Monday, January 28, 2013

Clean Energy

Clean Energy is really a misnomer.  There is no such thing as "clean energy".  All energy sources emit pollutants during their life-cycles.

All we can say is that there are cleaner energy sources.  In other words, some sources are cleaner than others.

Since CO2 is the main green-house gas we are now concerned about, following is a comparison of carbon emissions when different energy sources are used for generating electricity.

"A literature review of numerous energy sources CO2 emissions by the IPCC in 2011 found that that the CO2 emission value, that fell within the 50th percentile of all total life cycle emissions studies conducted, was as follows." (From Wikipedia):

Now, depending on what lobby calculates the above numbers they tend to vary somewhat, but the point is that NO energy source is clean.  Sure, there is no doubt that coal is the dirtiest one but on the other hand it is significant that, at least in this particular study, solar (which is considered by many the ultimate green energy) is dirtier than nuclear energy.

Why is this?  

Answer: although solar panels produce no carbon emissions during operation, the emissions produced during their manufacture have to be "amortized" in the energy produced by the panels during their useful life.  And these emissions are not negligible.  The silicon has to be mined, purified, fused, doped, cut, soldered, transported, installed, etc.  Plus the aluminum and glass components of the panels also go through an energy intensive manufacturing process.

And by the way, oil is located somewhere between coal and natural gas.

So, even though ALL energy sources emit carbon dioxide when you factor in their complete life cycle,  it is obvious that fossil fuels are the dirtiest.  All the rest we could label as "low carbon" energy sources.  

What humanity needs to do to prevent a climate catastrophe is to move from "high carbon" to "low carbon" energy sources.

Today the USA is significantly reducing it's carbon emissions by switching part of their coal electric utilities to natural gas.  This is probably the simplest and fastest way to reduce carbon emissions but is obviously only an intermediate step in the solution.

Long term we have to move aggressively to "low carbon" sources.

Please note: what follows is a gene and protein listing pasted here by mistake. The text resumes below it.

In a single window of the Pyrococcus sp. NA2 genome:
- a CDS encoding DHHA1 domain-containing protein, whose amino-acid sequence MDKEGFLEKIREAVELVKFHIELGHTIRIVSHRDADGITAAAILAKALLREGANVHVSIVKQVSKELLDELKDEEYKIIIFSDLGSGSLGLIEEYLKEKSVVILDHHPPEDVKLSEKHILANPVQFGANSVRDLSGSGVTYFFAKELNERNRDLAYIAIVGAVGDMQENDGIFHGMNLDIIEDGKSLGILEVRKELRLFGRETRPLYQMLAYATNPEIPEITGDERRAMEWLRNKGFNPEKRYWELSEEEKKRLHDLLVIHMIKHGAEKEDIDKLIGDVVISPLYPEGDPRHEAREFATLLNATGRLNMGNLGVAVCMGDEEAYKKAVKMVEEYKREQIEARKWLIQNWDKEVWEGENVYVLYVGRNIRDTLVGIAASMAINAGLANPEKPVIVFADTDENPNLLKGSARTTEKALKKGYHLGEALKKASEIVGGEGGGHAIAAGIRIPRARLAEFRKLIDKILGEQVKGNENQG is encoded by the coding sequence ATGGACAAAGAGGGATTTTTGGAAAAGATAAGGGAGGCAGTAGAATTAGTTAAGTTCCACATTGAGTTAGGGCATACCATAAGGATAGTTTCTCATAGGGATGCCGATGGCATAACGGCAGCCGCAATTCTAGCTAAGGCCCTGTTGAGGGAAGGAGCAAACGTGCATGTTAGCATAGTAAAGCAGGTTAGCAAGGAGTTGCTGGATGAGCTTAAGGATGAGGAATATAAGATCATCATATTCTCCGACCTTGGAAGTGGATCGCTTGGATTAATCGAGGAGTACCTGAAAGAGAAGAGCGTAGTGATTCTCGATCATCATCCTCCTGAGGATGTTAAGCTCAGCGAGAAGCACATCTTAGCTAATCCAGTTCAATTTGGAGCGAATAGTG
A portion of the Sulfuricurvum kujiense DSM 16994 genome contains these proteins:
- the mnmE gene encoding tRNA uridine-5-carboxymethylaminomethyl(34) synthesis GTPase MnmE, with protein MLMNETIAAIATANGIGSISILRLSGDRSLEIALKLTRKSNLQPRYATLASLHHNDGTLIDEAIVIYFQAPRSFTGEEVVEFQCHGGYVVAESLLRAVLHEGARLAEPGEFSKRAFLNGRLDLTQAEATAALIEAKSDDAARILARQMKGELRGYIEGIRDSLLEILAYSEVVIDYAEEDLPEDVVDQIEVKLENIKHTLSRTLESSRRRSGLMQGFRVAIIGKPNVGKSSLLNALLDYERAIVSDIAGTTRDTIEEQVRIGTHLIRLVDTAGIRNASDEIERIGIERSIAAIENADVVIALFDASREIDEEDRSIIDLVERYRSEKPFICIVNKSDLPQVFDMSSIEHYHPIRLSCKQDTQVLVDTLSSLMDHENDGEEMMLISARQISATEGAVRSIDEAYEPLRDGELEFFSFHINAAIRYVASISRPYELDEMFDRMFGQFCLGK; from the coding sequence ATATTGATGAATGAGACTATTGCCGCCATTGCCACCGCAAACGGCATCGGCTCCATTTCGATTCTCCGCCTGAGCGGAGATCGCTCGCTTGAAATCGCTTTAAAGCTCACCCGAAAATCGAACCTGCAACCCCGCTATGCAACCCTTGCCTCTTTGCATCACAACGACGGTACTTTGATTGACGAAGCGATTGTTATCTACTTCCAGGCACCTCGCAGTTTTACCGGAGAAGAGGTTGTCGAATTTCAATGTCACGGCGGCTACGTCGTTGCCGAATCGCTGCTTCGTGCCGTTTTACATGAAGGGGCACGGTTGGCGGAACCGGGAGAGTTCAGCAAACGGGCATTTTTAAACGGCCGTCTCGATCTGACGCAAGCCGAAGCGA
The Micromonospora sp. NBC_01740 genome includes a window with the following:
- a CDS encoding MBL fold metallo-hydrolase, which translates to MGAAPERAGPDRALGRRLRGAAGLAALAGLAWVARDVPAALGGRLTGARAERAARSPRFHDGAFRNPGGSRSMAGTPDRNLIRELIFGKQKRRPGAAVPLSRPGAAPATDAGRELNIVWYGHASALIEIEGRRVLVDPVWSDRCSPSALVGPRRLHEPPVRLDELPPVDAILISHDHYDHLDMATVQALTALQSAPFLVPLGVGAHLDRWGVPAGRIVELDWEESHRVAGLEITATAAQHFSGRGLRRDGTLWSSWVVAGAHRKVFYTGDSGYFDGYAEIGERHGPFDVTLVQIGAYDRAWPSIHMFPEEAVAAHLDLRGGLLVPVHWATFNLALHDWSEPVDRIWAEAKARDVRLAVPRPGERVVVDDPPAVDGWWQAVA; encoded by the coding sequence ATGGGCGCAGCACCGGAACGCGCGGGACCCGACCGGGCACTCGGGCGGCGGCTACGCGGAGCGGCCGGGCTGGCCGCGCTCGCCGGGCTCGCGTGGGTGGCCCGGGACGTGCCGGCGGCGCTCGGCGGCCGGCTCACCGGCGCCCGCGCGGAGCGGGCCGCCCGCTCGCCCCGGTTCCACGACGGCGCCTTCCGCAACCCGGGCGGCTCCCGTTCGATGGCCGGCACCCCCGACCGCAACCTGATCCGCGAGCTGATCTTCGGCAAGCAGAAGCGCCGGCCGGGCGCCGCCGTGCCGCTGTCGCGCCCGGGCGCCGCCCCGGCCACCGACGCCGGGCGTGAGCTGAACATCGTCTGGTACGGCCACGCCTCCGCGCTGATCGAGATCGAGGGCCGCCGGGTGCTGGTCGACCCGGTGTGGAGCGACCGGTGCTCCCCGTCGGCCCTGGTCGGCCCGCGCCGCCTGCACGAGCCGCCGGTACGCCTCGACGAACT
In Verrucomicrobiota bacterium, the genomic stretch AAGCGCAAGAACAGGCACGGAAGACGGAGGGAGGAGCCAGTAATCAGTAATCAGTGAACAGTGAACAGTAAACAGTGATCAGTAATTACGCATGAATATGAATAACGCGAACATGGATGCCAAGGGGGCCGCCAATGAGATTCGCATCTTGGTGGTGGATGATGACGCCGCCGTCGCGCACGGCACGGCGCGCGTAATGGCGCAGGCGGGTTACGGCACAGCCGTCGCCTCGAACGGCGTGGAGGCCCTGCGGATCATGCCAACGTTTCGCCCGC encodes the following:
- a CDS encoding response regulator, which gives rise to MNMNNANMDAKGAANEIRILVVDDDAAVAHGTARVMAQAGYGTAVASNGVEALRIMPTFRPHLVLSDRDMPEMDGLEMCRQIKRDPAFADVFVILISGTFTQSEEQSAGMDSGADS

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Thursday, January 24, 2013

Too Much Innovation

Unless the name of your CEO is Steve Jobs or Edwin Land, there IS such thing as too much innovation.  When a company tries to change too many things at the same time and is not led by a genius CEO that is deeply involved in the most minute technical and marketing details, the endeavor will almost certainly have unpleasant consequences.

Since Jobs and Land were arguably unique in the history of modern capitalism, no other company should embark in daredevil innovation pursuits.

What is the antidote to endangering a company (and even the general public) by engaging in "excessive" innovation?

Answer: reading and internalizing the book Great by Choice authored by Jim Collins.

At the end of the day, "excessive" innovation is really nothing more than excessive ego, and if there is not a real genius leading the effort, it would almost certainly end in disappointment if not something worse.

Conclusion: tame your ego and read Collins' book.

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Friday, January 18, 2013

Do We Need Subsidies for Solar and Wind Power?

Well, "we" don't need the subsidies, only the solar and wind companies need the subsidies. 
However, let's face it, these industries are pretty much mature and there is really no reason to continue subsidizing them. Spain and Germany are a perfect example of where this road leads to: very expensive energy, loads of debt and then a very difficult uphill battle to remove the subsidies once these industries get used to them. 
Besides, "renewable" installations for the most part are NOT replacing conventional energy installations or preventing additional investments in conventional energy (because "renewable" energy is not constant or reliable). So at the end of the day, "renewable" energy installations are just surplus capacity that makes life more difficult for conventional generating plants (that have to adjust their output to the variability of "renewable" energy).

Let's analyze the German example. First, yes, it is true that a substantial share of this country's electricity is produced with renewables: biomass, hydro, wind and sun. Solar photo-voltaic panels, however, represent only close to 3% of the total and they have been receiving most of the subsidies for renewable energy.